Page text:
Every year on December 1, we commemorate World AIDS Day. USAID has proudly served as the premier development agency implementing the U.S. President’s Emergency Plan for AIDS Relief (PEPFAR) for 20 years. As we have moved from an emergency response to a focus on achieving sustained epidemic control, we acknowledge the progress we have made in the HIV response, reflect on the lives lost, and commit to ending HIV as a public health threat by 2030.
As many countries approach HIV epidemic control, we have a responsibility to strengthen the sustainability of the programs that provide life-saving services to people living with and affected by HIV. The U.S. government supports partner governments’ leadership and vision in their HIV/AIDS programs. We have done this by strengthening locally-led HIV service delivery, leveraging efficiencies, and strengthening the country and regional health systems that support the HIV response.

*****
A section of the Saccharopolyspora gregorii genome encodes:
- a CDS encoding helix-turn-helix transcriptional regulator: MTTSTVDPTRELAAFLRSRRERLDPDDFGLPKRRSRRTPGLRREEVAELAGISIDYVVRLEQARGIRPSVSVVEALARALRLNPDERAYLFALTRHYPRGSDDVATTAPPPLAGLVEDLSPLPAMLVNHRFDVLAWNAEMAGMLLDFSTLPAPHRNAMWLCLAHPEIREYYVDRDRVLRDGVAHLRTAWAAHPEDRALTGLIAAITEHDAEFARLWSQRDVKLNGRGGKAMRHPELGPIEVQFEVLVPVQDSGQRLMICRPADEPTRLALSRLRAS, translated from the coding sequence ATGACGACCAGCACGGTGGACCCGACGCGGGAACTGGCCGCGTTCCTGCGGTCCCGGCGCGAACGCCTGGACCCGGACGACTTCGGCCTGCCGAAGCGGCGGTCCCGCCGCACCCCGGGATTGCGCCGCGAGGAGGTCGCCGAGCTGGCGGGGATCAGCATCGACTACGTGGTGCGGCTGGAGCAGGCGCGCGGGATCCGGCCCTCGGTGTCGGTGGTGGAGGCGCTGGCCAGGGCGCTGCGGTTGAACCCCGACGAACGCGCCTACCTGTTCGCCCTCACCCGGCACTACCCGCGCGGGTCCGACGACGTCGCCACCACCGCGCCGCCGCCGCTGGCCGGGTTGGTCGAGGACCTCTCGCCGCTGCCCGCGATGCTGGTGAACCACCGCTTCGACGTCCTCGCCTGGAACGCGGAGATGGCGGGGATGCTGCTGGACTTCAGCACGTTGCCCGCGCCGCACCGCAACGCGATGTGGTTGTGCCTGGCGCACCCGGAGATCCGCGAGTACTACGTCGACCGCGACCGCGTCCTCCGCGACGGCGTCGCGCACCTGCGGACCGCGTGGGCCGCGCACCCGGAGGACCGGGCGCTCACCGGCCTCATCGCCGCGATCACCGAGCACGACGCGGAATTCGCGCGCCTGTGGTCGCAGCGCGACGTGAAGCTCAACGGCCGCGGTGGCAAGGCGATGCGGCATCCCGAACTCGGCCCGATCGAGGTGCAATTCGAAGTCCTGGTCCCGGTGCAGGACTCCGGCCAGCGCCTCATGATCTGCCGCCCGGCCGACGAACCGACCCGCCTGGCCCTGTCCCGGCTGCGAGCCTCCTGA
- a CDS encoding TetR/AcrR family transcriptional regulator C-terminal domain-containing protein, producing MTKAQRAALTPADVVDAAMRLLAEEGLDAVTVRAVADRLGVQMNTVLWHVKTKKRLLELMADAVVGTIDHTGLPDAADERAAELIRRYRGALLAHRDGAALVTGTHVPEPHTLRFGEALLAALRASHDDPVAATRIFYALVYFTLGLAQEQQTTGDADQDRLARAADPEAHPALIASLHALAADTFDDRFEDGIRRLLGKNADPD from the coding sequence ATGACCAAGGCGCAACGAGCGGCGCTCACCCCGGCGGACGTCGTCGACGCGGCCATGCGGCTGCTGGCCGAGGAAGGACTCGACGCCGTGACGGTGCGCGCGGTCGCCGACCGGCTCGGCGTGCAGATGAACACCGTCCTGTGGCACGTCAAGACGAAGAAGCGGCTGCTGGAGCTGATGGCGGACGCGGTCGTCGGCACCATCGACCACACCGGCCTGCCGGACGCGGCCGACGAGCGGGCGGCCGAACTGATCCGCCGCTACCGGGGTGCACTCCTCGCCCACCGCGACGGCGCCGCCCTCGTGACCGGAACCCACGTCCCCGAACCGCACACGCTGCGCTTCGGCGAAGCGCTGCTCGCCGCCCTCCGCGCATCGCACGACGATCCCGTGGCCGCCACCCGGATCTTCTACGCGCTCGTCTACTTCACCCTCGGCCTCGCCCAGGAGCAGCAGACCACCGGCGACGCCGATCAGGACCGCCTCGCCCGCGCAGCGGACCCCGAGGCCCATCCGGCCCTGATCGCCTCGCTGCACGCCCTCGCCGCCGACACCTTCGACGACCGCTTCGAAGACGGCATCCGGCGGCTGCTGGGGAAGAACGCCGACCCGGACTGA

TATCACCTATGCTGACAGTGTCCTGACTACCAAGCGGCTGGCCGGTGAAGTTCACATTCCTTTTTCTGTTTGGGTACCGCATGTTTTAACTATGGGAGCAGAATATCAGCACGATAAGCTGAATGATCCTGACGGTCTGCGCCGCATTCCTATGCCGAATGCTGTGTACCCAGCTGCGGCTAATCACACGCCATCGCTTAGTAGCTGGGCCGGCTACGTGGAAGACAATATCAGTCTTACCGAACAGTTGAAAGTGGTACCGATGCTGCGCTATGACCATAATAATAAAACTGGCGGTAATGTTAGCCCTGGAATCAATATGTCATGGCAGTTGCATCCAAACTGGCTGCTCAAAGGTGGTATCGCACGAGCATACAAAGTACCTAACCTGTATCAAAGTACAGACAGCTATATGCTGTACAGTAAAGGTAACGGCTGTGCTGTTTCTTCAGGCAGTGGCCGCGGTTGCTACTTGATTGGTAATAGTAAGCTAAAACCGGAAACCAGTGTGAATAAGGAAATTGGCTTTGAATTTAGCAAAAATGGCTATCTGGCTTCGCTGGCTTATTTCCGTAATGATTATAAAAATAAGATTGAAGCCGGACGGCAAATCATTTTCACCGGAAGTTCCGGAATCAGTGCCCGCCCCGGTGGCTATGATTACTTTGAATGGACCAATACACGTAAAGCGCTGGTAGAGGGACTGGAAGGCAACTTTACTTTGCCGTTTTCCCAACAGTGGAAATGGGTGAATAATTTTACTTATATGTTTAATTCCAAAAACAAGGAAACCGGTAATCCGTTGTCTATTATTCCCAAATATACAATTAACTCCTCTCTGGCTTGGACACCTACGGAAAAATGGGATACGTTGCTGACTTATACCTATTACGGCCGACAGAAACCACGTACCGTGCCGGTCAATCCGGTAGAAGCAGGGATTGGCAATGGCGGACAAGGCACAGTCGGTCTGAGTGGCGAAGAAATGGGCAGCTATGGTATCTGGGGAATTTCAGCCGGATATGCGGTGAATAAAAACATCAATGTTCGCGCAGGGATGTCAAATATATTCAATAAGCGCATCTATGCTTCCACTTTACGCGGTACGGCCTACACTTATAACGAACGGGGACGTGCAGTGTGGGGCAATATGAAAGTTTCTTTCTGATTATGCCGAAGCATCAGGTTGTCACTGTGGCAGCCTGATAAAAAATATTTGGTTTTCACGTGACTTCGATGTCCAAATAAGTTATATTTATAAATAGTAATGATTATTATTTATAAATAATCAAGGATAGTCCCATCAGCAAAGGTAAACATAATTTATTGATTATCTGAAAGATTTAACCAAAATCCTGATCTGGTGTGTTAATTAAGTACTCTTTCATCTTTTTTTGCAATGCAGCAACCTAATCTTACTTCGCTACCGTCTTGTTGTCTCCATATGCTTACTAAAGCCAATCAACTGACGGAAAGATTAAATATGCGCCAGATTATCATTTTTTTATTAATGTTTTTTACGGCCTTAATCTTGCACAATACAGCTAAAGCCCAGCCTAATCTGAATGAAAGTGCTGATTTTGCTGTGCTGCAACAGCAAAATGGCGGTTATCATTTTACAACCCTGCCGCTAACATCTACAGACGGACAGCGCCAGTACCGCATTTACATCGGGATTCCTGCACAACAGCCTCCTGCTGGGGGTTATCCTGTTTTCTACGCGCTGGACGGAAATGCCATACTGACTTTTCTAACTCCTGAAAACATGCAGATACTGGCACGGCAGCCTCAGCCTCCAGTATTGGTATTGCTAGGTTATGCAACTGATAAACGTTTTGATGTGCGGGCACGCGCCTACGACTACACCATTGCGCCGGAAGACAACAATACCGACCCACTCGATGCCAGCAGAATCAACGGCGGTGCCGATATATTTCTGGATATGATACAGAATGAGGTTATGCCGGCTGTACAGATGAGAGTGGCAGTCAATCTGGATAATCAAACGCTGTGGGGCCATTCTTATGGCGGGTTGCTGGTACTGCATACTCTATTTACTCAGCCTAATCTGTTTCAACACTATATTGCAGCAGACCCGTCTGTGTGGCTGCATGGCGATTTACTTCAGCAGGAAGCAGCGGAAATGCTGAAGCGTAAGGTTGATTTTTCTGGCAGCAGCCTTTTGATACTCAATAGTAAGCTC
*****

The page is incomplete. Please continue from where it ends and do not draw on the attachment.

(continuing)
USAID's local partners lead the way in helping to end HIV as a public health threat, providing clinical services to over 70 percent of all USAID-supported individuals living with HIV. In partnership with community-led organizations, we strive for equitable access to HIV prevention, care, and treatment services particularly for adolescent girls and young women, the LGBTQI+ community, children, people who use drugs, and other communities who continue to be disproportionately impacted by HIV.
Our work is not done. HIV remains a serious threat to global health. Every week across the globe, 4,000 adolescent girls and young women become infected with HIV. Overall, fewer men than women seek HIV testing and still remain untreated in higher numbers. And as of 2022, an estimated 1.5 million children are living with HIV and only 57 percent of these children are on life-saving HIV treatment. We are committed to closing these gaps.
In 2023, we are proud that USAID, through PEPFAR:
Provided over seven million people living with HIV with life-saving treatment.
Enabled three million infants to be born HIV-free to mothers living with HIV.
Supported over 5.8 million orphans and vulnerable children and their families affected by HIV.
Expanded access to prevention options by introducing a new generation of HIV prevention products for women.
Together with our partners and the global HIV community, USAID will continue to provide impactful, equitable, and innovative programming to end HIV as a public health threat by 2030.